POSTED: 01:30 a.m. HST, Dec 01, 2010
Usually I take a break from writing a Thanksgiving column to (a) avoid overtaxing the opu, and (b) considering that most people gorge on turkey, ham, pumpkin pie and all the trimmings on Thanksgiving Day, I've always assumed few can stomach more feasting the day after.
Black Friday is typically more about shopping than food, but with the festive Christmas season officially under way, I figured a visit to Le Bistro would be a good way to remind people to start making their holiday reservations, lest they end up with their second or third choice of restaurant.
It was really the first time in my life that I've gone to a restaurant the day after Thanksgiving. It just goes against my upbringing of not being wasteful, seeking out a fresher option when perfectly good leftovers were sitting in my refrigerator.
Somehow, I wasn't surprised to find the restaurant was packed. Le Bistro has long been an under-the-radar favorite -- chef/owner Alan Takasaki isn't a big self-promoter -- of many a foodie in town, and over the years, several people have told me so. Yet, I'd never reviewed it.
Yes, I was there when it opened nearly a decade ago, but the opening was a little rough and I never found the time for a retry. That just shows, good times and bad, there's been no shortage of new restaurants vying for attention. I was reminded Le Bistro was long due when Takasaki and his general manager, Ron Kano, did an impressive job catering a party I recently attended.
Christmas decorations at Le Bistro went up on Black Friday, but it's not the season's flourishes that make it so festive. The warm intimacy of the room and staffers invites conviviality year-round, making it a popular spot for special occasions, and I don't believe other guests had entered Christmas mode yet. When I was there, two parties burst out in choruses of "The Happy Birthday Song."
Takasaki, who counts Le Bernardin and restaurants in Bordeaux on his CV, before stints at Sam Choy's Diamond Head and Alan T's at Honolulu Club, is true to the bistro concept of French comfort food of the sort that sends diners into swoon mode. Even dieters must relax their inhibitions and know that one evening of pure pleasure is worth 364 days of sacrifice. You'll find the real question is not what to order, but what not to order, when just about every dish is a winner.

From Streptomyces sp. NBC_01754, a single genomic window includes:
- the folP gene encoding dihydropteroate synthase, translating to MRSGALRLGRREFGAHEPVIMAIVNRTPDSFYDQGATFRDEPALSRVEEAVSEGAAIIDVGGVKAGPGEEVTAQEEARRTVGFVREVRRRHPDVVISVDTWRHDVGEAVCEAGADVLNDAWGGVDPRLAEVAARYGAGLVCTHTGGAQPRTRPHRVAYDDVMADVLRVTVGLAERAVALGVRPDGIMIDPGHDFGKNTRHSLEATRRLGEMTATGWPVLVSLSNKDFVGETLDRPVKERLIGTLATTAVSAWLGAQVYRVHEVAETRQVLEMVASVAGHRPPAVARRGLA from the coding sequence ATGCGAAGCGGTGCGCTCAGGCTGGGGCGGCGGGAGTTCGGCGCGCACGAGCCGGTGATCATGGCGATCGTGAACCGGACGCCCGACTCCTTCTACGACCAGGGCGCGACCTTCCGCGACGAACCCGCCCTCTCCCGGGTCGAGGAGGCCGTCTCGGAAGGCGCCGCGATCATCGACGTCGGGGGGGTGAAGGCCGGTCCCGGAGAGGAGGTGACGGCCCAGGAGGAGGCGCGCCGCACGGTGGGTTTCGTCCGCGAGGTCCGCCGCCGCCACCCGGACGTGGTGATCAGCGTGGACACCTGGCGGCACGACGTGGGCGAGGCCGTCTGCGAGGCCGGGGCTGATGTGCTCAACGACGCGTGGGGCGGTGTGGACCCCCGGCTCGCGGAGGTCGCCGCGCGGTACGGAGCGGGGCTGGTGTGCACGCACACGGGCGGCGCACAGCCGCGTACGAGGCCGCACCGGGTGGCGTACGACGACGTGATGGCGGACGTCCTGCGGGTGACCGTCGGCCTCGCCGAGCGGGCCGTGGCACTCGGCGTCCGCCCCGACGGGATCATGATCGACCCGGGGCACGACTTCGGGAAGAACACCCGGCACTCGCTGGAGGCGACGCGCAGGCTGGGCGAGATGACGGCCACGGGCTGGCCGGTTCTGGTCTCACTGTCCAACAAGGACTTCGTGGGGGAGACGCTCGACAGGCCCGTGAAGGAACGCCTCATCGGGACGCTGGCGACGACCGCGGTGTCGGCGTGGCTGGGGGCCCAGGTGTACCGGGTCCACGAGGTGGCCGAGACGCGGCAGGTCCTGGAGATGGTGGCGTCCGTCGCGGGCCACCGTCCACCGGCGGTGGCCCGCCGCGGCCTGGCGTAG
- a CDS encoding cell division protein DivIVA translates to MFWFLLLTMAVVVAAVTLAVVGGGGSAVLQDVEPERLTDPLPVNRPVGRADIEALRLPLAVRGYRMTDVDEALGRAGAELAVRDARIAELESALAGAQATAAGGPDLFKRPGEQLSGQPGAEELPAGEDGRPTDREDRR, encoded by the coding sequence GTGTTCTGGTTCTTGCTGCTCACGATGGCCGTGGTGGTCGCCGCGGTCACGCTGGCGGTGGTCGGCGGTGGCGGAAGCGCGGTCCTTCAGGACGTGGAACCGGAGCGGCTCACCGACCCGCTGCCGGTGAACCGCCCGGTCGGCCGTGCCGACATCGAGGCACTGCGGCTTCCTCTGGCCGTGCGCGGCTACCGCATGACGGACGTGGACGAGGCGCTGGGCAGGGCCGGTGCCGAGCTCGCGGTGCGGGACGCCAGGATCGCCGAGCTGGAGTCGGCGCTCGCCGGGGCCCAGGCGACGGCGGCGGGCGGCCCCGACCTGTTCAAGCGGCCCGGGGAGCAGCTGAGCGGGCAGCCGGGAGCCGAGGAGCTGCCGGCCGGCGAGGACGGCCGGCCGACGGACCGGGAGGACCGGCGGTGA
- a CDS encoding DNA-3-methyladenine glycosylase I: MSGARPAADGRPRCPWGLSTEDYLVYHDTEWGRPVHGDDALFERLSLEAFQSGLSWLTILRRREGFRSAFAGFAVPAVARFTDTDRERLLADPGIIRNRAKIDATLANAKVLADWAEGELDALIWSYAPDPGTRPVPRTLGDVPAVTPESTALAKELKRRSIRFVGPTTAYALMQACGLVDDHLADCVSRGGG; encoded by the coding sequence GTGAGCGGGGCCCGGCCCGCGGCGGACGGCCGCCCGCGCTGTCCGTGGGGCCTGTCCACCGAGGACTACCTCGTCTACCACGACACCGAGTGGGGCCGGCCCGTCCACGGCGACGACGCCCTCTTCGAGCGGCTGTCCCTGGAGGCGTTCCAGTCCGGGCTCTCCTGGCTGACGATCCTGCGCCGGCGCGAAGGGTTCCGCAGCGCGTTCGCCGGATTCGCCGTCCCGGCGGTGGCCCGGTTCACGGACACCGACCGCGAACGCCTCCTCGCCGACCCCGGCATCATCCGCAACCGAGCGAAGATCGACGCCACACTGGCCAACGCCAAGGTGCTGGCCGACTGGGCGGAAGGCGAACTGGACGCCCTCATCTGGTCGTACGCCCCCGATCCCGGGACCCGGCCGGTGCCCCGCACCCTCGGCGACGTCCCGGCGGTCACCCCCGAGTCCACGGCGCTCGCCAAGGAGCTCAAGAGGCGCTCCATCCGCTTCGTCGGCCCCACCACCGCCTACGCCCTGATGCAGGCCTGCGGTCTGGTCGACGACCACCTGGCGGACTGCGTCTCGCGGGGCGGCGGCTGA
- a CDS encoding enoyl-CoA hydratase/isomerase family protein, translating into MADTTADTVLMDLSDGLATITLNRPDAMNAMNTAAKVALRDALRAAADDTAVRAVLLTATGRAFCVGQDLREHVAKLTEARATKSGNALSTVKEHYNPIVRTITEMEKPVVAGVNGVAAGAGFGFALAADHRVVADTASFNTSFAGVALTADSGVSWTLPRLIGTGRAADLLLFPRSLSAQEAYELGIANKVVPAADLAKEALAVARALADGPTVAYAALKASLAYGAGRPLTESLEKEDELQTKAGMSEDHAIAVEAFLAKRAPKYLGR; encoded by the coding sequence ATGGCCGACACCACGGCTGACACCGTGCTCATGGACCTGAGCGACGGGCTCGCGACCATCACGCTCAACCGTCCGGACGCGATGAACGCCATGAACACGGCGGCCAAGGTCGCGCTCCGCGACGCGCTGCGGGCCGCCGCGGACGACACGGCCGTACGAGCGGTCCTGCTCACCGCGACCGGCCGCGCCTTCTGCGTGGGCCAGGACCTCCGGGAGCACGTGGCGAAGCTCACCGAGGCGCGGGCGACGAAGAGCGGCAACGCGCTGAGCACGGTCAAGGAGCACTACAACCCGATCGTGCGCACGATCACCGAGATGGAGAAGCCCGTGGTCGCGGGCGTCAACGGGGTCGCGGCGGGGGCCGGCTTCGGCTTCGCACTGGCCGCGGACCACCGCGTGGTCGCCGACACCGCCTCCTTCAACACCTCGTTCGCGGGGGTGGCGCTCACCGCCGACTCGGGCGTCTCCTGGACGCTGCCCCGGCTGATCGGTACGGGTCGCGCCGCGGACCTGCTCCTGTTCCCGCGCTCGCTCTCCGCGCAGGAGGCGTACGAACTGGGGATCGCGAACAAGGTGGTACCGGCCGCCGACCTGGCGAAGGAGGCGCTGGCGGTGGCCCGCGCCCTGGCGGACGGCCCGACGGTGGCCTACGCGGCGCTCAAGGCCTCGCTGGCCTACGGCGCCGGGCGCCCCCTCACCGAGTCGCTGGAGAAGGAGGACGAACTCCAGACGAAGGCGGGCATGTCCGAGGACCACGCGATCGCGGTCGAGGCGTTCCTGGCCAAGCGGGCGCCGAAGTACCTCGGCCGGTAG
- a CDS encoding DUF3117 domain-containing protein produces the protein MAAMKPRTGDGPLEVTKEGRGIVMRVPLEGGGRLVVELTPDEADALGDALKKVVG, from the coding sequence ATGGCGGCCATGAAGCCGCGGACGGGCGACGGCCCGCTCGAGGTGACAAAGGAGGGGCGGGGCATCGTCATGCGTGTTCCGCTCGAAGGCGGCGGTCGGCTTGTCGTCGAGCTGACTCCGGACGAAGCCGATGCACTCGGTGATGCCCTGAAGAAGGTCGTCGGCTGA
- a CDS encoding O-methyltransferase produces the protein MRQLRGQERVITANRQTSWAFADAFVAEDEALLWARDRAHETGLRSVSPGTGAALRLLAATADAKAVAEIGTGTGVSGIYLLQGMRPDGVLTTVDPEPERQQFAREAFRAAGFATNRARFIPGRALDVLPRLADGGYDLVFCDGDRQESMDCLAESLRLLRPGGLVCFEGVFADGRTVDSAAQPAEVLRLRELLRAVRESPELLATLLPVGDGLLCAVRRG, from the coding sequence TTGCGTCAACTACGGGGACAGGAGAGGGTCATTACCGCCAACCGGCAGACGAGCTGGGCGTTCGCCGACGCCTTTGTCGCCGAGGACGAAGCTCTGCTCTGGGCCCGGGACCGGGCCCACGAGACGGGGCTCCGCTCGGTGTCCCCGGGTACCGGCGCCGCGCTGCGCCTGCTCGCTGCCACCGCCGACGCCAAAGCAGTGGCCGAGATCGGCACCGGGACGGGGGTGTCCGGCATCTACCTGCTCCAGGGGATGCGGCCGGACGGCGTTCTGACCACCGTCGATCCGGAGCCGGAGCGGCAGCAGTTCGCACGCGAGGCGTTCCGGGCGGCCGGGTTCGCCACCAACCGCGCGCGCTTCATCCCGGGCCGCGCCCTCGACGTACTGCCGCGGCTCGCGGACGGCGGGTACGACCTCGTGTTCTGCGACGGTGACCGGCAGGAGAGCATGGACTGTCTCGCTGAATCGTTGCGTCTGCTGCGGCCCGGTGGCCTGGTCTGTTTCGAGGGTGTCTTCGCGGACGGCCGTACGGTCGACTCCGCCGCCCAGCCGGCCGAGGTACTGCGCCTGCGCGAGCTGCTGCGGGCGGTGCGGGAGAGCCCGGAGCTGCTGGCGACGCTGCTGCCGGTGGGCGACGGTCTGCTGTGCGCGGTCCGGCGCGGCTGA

Dinner might start with a French onion soup gratinee with a cap of gruyere ($7.80) or appetizer of escargot de Bourgogne ($9.80) in garlic-spiked olive butter. I was afraid for my heart when my dining companion, made queasy by the idea of eating snails, refused to try one, leaving me to finish them all! What? I already said I was raised in a household where food never went to waste.
A fricassee of shellfish ($12.80) was transportive, bringing back memories of dining in Seattle with a taste of plump, juicy Penn Cove mussels that were the star of the dish. Ah, it also made me long for a dish of moules frites. Something to add to the menu, perhaps? Manila clams in the dish were small and minor in comparison. If you want to go all-mussel, try the roasted version in Bordelaise sauce ($16.80).
Cool appetizers are available as well, including an ahi tartare ($14.80), Pacific Northwest oysters on the half-shell ($16.80) and seared ahi ($16.80) given Euro treatment with a horseradish crust, a touch of goat cheese, the sting of Spanish vinegar and savory Bordelaise with a little spray of baby greens.
Whether you prefer la viande or fruits de mer, you'll find plenty of dishes to satisfy. From the sea, there is pan-roasted sea bass ($29.80) topped with mushrooms, asparagus and truffle essence. Or choose New Zealand organic salmon ($28.80) grilled with gorgonzola and walnuts, or seared day boat scallops with lardons of Kurobuta pork ($32.80). Then there's pan-roasted opah ($29.80) with Nicoise olives, thyme and tomatoes. There's not a bad dish on the list, though it was the Maine lobster ($25.80 per pound) that was sold out the evening I was there.
Meat is generally cooked to a rosy medium, unless you have another preference. There is a rack of Colorado lamb with thyme jus ($39.80); caramelized bone-in Kurobuta pork chop ($32.80) with onion, red wine and balsamic vinegar; and twice-cooked breast of Muscovy duck ($28.80), which is pan-seared, then grilled with steaklike results, then topped with porcini mushrooms and circled with a medley of tender diced turnips, baby carrots and chopped asparagus.
Beef lovers will be hard pressed to choose from Black Angus rib eye with wild mushrooms, cognac and Roquefort butter ($29.80); a filet mignon with port wine sauce ($34.80 for about 10 ounces or $39.80 for a pound); or red wine and peppercorn short ribs ($19.80 or 23.80). You could visit three times, or Takasaki generally offers an easy option in the form of a frequent dinner special. That is, a beef quartet featuring tasting portions of the filet mignon, rib eye with marrow sauce, and short ribs, with the addition of a juicy Kobe slider with foie gras, and all the fixings -- tomato, onions and lettuce -- served in a little cup on the side. The melt-in-your-mouth short ribs were easily my favorite, though others will have a hard time picking one.
For dessert you might want to try the house specialty, a thin apple tart built on a circle of puff pastry, with the thin-sliced apples coated in a glassy sugar glaze. It was accompanied by a scoop of vanilla bean ice cream and a sprinkling of pomegranate seeds. In Greek mythology, eating pomegranate seeds condemned the goddess Persephone to Hades' underworld for part of the year, but here it just added to the heavenly experience.
Nadine Kam's restaurant reviews are conducted anonymously and paid for by the Star-Advertiser. E-mail firstname.lastname@example.org.